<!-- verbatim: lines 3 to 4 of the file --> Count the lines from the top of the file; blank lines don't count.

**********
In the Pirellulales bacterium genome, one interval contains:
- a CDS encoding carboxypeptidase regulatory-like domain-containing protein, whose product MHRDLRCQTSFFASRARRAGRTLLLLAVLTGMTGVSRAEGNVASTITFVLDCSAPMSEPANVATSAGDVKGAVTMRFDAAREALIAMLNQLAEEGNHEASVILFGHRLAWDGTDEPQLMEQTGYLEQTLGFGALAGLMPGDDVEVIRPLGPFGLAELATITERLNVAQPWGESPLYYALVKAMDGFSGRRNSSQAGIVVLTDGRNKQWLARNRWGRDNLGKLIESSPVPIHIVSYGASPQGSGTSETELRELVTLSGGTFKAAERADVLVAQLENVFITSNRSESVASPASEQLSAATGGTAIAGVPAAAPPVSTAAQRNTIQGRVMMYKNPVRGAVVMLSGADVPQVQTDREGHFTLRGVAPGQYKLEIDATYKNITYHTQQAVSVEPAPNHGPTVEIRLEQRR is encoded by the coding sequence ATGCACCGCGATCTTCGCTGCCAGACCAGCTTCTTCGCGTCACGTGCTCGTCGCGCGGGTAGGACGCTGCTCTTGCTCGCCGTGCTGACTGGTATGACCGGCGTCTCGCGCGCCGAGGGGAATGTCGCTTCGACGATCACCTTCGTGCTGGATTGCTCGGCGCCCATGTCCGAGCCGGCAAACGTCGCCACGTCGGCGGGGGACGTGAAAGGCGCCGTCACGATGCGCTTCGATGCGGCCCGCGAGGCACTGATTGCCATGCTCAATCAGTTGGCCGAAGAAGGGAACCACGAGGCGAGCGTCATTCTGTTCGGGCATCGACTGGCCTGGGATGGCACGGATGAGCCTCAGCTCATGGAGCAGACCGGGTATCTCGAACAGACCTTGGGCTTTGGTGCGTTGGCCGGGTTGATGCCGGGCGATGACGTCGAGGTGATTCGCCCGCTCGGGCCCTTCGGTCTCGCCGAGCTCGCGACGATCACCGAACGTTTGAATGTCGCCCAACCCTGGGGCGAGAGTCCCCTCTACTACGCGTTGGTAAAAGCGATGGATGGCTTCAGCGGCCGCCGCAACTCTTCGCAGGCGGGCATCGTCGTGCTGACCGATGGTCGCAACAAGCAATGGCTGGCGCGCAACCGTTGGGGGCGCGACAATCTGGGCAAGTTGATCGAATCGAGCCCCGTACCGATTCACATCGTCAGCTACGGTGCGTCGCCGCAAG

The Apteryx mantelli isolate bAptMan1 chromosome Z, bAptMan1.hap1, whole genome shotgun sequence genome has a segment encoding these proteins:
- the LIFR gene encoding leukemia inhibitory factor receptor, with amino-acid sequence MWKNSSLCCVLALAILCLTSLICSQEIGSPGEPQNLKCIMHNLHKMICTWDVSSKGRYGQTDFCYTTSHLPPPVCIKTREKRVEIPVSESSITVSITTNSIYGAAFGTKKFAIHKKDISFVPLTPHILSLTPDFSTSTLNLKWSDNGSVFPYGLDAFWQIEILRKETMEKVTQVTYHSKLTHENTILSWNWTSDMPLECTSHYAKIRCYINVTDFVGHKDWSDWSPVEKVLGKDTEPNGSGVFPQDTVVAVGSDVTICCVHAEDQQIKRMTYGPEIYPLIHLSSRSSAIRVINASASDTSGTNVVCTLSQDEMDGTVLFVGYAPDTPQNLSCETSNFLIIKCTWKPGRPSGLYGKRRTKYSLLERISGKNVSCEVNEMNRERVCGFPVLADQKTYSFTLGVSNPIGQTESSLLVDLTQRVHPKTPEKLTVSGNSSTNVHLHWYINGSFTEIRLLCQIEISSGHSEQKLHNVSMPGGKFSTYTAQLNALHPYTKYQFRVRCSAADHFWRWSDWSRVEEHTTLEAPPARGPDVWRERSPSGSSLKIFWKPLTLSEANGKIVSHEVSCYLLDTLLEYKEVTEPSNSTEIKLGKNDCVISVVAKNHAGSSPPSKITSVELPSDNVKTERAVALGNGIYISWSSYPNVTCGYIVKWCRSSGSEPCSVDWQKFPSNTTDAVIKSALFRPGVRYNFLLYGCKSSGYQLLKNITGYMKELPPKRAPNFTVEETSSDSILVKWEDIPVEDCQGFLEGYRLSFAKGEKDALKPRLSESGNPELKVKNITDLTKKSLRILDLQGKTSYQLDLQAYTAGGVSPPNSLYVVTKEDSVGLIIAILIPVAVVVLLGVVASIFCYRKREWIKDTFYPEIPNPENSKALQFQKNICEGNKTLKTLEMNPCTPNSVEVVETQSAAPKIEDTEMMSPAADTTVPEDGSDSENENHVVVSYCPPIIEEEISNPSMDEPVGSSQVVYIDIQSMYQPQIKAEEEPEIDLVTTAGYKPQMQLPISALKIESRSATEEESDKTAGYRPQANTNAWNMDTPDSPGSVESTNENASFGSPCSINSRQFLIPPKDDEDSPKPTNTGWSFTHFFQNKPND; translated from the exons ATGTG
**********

The Apteryx mantelli isolate bAptMan1 chromosome Z, bAptMan1.hap1, whole genome shotgun sequence genome has a segment encoding these proteins:
- the LIFR gene encoding leukemia inhibitory factor receptor, with amino-acid sequence MWKNSSLCCVLALAILCLTSLICSQEIGSPGEPQNLKCIMHNLHKMICTWDVSSKGRYGQTDFCYTTSHLPPPVCIKTREKRVEIPVSESSITVSITTNSIYGAAFGTKKFAIHKKDISFVPLTPHILSLTPDFSTSTLNLKWSDNGSVFPYGLDAFWQIEILRKETMEKVTQVTYHSKLTHENTILSWNWTSDMPLECTSHYAKIRCYINVTDFVGHKDWSDWSPVEKVLGKDTEPNGSGVFPQDTVVAVGSDVTICCVHAEDQQIKRMTYGPEIYPLIHLSSRSSAIRVINASASDTSGTNVVCTLSQDEMDGTVLFVGYAPDTPQNLSCETSNFLIIKCTWKPGRPSGLYGKRRTKYSLLERISGKNVSCEVNEMNRERVCGFPVLADQKTYSFTLGVSNPIGQTESSLLVDLTQRVHPKTPEKLTVSGNSSTNVHLHWYINGSFTEIRLLCQIEISSGHSEQKLHNVSMPGGKFSTYTAQLNALHPYTKYQFRVRCSAADHFWRWSDWSRVEEHTTLEAPPARGPDVWRERSPSGSSLKIFWKPLTLSEANGKIVSHEVSCYLLDTLLEYKEVTEPSNSTEIKLGKNDCVISVVAKNHAGSSPPSKITSVELPSDNVKTERAVALGNGIYISWSSYPNVTCGYIVKWCRSSGSEPCSVDWQKFPSNTTDAVIKSALFRPGVRYNFLLYGCKSSGYQLLKNITGYMKELPPKRAPNFTVEETSSDSILVKWEDIPVEDCQGFLEGYRLSFAKGEKDALKPRLSESGNPELKVKNITDLTKKSLRILDLQGKTSYQLDLQAYTAGGVSPPNSLYVVTKEDSVGLIIAILIPVAVVVLLGVVASIFCYRKREWIKDTFYPEIPNPENSKALQFQKNICEGNKTLKTLEMNPCTPNSVEVVETQSAAPKIEDTEMMSPAADTTVPEDGSDSENENHVVVSYCPPIIEEEISNPSMDEPVGSSQVVYIDIQSMYQPQIKAEEEPEIDLVTTAGYKPQMQLPISALKIESRSATEEESDKTAGYRPQANTNAWNMDTPDSPGSVESTNENASFGSPCSINSRQFLIPPKDDEDSPKPTNTGWSFTHFFQNKPND; translated from the exons ATGTG